Ah, Laverda. The great, lost name of motorcycling. KTM now has a mortgage on vibrant orange motorcycles, but in the 70s the color was synonymous with the Breganze factory in northern Italy.
Few builders get the chance to work on Laverdas these days, but Takashi Iwamoto of Cascade Cafe Racer in Hawthorne, California is one of them. And he’s done an amazing job on this machine.
The bike is 1975 Laverda SF2, bizarrely discovered under a pile of clothes by Takashi’s friend Hiro Ishihara. Hiro’s first idea was to transform it into a Laverda SFC, or a cafe racer with clip-ons—but Takashi had other ideas.
While Hiro was scouring the globe for SFC parts, Takashi dug a little deeper into his knowledge of vintage racers. With a little push, he convinced Hiro to embrace an endurance racer concept for the Laverda. This is more than just a specialty for Takashi: He’s spent years researching and building race bikes. It was decided to create something unique, with details reminiscent of the old factory racers. But at the same time, the Laverda had to be street legal.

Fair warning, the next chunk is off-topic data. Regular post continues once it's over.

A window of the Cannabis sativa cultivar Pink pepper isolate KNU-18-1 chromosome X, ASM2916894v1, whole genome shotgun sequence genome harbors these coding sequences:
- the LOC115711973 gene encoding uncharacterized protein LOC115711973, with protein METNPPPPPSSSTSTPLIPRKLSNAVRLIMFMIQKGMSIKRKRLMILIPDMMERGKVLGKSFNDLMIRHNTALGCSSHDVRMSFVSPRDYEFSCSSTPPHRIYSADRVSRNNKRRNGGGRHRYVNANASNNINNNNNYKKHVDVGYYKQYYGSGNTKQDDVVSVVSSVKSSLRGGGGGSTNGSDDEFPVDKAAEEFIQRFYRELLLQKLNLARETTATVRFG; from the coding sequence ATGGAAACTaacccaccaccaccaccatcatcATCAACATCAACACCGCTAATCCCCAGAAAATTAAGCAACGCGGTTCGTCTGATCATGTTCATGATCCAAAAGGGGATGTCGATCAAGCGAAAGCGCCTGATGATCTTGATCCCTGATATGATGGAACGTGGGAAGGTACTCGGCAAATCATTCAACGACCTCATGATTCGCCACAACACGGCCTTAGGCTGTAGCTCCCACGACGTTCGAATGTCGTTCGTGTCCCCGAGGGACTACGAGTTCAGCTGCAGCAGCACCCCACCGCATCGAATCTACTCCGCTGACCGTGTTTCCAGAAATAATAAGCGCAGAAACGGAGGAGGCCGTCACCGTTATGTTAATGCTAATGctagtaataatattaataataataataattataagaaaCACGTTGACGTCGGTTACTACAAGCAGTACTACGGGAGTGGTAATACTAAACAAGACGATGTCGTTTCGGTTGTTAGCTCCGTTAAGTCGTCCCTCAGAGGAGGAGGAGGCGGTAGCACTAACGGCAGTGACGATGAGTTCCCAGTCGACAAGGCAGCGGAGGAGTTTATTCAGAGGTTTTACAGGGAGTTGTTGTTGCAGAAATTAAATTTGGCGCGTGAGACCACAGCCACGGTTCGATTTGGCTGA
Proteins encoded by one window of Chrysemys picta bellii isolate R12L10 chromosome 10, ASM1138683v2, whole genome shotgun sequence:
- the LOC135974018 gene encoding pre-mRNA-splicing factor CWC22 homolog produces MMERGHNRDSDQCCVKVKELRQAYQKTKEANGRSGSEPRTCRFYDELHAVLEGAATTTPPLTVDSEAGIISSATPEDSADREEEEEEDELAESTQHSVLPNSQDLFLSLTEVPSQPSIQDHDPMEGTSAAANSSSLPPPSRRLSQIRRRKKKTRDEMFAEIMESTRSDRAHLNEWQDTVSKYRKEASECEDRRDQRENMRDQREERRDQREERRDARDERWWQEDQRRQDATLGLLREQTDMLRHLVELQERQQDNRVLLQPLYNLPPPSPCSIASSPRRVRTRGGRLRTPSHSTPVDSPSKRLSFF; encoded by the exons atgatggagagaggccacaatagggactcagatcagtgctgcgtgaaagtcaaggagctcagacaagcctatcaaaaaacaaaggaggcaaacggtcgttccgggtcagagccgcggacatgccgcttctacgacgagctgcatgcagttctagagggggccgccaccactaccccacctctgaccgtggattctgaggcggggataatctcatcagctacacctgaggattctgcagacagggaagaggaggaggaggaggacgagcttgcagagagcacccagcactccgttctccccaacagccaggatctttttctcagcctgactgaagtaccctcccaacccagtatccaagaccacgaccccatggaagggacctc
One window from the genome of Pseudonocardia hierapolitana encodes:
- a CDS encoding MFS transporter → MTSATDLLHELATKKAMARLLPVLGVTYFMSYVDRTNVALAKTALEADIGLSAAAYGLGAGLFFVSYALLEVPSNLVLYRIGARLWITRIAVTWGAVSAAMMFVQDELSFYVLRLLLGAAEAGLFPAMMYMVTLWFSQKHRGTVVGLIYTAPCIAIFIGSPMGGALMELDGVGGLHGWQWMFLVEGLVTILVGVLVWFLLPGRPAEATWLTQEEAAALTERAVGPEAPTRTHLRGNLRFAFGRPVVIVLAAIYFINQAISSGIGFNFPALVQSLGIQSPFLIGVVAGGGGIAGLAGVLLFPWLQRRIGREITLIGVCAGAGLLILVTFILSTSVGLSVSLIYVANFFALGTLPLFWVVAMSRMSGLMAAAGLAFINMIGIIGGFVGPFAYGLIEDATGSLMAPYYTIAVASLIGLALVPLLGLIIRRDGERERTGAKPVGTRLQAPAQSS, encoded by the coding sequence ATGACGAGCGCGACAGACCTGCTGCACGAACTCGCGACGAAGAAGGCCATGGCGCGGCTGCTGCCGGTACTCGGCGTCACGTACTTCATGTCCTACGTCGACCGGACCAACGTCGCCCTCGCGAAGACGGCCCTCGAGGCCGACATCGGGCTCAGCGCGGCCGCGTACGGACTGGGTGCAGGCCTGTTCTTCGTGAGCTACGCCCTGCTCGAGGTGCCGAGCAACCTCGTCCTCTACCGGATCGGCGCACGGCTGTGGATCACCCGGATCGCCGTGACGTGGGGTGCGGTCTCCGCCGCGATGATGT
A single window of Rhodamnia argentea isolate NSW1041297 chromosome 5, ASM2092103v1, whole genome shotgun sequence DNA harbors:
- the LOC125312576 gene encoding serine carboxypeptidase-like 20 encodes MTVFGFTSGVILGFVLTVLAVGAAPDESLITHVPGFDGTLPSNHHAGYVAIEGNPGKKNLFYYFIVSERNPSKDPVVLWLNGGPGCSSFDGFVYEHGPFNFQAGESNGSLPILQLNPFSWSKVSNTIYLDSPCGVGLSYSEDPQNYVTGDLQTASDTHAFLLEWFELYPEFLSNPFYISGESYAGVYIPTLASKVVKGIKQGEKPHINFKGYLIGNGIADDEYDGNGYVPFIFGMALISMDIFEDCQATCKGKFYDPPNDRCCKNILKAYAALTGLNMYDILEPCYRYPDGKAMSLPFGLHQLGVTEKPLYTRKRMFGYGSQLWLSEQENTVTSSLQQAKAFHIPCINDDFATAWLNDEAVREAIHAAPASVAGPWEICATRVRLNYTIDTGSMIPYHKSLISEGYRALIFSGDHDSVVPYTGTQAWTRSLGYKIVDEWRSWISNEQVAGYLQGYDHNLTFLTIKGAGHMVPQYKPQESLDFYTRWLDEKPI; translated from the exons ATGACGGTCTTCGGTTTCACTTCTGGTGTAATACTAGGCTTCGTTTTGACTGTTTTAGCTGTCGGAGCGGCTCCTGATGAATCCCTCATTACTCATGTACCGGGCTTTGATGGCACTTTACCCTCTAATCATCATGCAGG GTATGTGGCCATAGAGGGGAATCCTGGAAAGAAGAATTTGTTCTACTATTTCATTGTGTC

The details of the build are mind-boggling. The first thing you’ll notice is the dual head light front cowl. An original SFC fairing was slim-lined and modified to fit the Marchal dual headlamps. (Both took forever to locate.)
The aluminum gas tank is a piece of art, handcrafted by Takashi with his signature 80s race-style quick filler. The frame was modified to add more of a race stance with chromoly steel tubing.
The handmade swingarm was one of the most challenging parts of the build. Takashi added an eccentric chain adjuster taken from a Kawasaki GPZ750, and the tailpiece is a modified RCB1000 endurance racer seat unit. The hand and foot controls are one-offs.
The engine needed attention too. In five days, Takashi blueprinted and built the motor with 11:1 high compression pistons and race cams. The 750cc motor breathes through two 36mm Dell’Ortos, with gases exiting via a handcrafted exhaust system.
It’s almost impossible to list every single detail on this SF2; It took Hiro and Takashi two years to gather the parts and to build all the one-off pieces. The finished product is something you could sit and stare at forever.
Well, until that switch is flipped and the Laverda roars to life.